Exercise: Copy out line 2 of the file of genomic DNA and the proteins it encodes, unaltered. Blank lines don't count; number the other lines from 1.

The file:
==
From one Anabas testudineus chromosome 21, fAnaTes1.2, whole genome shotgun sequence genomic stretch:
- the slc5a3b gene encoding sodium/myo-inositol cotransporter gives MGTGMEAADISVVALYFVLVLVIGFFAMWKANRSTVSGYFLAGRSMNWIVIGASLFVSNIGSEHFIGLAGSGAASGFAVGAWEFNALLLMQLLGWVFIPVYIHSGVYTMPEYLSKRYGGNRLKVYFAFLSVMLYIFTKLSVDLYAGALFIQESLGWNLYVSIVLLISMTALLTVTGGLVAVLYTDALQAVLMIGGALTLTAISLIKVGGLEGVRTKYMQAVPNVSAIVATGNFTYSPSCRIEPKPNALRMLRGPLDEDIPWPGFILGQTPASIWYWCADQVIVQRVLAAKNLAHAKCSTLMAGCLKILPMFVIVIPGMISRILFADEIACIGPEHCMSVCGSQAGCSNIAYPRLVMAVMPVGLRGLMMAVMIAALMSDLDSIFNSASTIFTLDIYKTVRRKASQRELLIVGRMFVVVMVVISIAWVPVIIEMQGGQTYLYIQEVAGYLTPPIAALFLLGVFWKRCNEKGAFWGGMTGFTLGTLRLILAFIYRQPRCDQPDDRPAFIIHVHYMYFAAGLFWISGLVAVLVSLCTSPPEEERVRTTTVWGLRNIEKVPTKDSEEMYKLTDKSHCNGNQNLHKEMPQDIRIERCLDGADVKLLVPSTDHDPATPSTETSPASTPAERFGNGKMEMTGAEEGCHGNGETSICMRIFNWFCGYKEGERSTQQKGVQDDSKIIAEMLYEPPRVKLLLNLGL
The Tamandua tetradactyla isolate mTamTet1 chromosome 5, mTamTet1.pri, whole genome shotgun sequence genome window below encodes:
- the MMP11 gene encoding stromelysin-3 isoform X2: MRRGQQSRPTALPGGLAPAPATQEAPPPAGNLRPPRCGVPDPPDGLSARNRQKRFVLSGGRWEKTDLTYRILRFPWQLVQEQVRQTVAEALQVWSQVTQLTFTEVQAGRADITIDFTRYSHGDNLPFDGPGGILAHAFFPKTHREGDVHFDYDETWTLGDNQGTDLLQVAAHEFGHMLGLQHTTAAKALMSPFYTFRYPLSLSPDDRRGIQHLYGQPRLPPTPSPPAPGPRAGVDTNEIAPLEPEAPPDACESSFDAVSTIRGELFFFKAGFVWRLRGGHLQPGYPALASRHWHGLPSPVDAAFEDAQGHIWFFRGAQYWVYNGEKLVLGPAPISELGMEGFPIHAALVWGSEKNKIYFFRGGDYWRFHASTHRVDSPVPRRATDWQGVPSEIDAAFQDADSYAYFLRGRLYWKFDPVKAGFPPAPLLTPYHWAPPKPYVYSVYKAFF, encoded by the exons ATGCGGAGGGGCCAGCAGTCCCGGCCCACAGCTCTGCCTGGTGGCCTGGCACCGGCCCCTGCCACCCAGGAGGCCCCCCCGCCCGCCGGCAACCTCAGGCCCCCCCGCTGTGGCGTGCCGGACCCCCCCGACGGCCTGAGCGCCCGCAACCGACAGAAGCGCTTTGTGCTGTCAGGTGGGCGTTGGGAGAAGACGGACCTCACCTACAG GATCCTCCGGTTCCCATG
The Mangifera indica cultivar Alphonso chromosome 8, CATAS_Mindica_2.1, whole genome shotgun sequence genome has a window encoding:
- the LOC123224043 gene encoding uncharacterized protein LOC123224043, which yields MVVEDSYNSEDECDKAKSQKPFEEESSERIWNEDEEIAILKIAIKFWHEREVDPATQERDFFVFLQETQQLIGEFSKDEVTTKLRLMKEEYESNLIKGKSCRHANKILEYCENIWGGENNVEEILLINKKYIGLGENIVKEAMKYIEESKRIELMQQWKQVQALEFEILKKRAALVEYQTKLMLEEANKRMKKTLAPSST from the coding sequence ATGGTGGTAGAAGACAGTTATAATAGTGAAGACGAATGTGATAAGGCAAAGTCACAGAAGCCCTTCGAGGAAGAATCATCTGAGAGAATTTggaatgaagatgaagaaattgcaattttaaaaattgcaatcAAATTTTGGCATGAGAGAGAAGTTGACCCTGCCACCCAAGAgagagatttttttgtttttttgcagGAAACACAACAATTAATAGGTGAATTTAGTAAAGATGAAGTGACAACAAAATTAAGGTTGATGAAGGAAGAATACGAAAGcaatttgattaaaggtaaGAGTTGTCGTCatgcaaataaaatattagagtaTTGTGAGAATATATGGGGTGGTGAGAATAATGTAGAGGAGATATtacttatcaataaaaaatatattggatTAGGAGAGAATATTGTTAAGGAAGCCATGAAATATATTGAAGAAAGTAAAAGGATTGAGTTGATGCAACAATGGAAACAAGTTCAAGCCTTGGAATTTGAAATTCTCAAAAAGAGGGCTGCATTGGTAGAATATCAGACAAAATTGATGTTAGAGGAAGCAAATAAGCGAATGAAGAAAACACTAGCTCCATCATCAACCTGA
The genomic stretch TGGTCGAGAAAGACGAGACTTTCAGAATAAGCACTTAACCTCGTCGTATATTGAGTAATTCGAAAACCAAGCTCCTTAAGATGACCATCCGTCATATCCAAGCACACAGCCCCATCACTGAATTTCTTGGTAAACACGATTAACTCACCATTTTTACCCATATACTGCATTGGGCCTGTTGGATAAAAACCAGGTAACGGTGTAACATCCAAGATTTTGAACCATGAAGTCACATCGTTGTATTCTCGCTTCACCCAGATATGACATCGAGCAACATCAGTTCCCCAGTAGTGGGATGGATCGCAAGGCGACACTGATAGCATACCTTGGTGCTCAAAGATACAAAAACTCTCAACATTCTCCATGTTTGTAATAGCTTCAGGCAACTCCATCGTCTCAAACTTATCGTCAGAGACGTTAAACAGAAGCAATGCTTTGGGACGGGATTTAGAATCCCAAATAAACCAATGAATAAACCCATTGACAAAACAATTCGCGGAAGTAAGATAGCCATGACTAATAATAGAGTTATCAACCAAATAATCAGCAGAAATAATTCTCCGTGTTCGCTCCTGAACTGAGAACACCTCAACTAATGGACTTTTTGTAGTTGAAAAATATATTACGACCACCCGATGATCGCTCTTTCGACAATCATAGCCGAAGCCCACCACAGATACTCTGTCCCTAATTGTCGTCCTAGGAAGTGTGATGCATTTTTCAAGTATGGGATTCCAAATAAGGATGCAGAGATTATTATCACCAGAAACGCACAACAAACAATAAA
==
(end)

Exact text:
- the slc5a3b gene encoding sodium/myo-inositol cotransporter gives MGTGMEAADISVVALYFVLVLVIGFFAMWKANRSTVSGYFLAGRSMNWIVIGASLFVSNIGSEHFIGLAGSGAASGFAVGAWEFNALLLMQLLGWVFIPVYIHSGVYTMPEYLSKRYGGNRLKVYFAFLSVMLYIFTKLSVDLYAGALFIQESLGWNLYVSIVLLISMTALLTVTGGLVAVLYTDALQAVLMIGGALTLTAISLIKVGGLEGVRTKYMQAVPNVSAIVATGNFTYSPSCRIEPKPNALRMLRGPLDEDIPWPGFILGQTPASIWYWCADQVIVQRVLAAKNLAHAKCSTLMAGCLKILPMFVIVIPGMISRILFADEIACIGPEHCMSVCGSQAGCSNIAYPRLVMAVMPVGLRGLMMAVMIAALMSDLDSIFNSASTIFTLDIYKTVRRKASQRELLIVGRMFVVVMVVISIAWVPVIIEMQGGQTYLYIQEVAGYLTPPIAALFLLGVFWKRCNEKGAFWGGMTGFTLGTLRLILAFIYRQPRCDQPDDRPAFIIHVHYMYFAAGLFWISGLVAVLVSLCTSPPEEERVRTTTVWGLRNIEKVPTKDSEEMYKLTDKSHCNGNQNLHKEMPQDIRIERCLDGADVKLLVPSTDHDPATPSTETSPASTPAERFGNGKMEMTGAEEGCHGNGETSICMRIFNWFCGYKEGERSTQQKGVQDDSKIIAEMLYEPPRVKLLLNLGL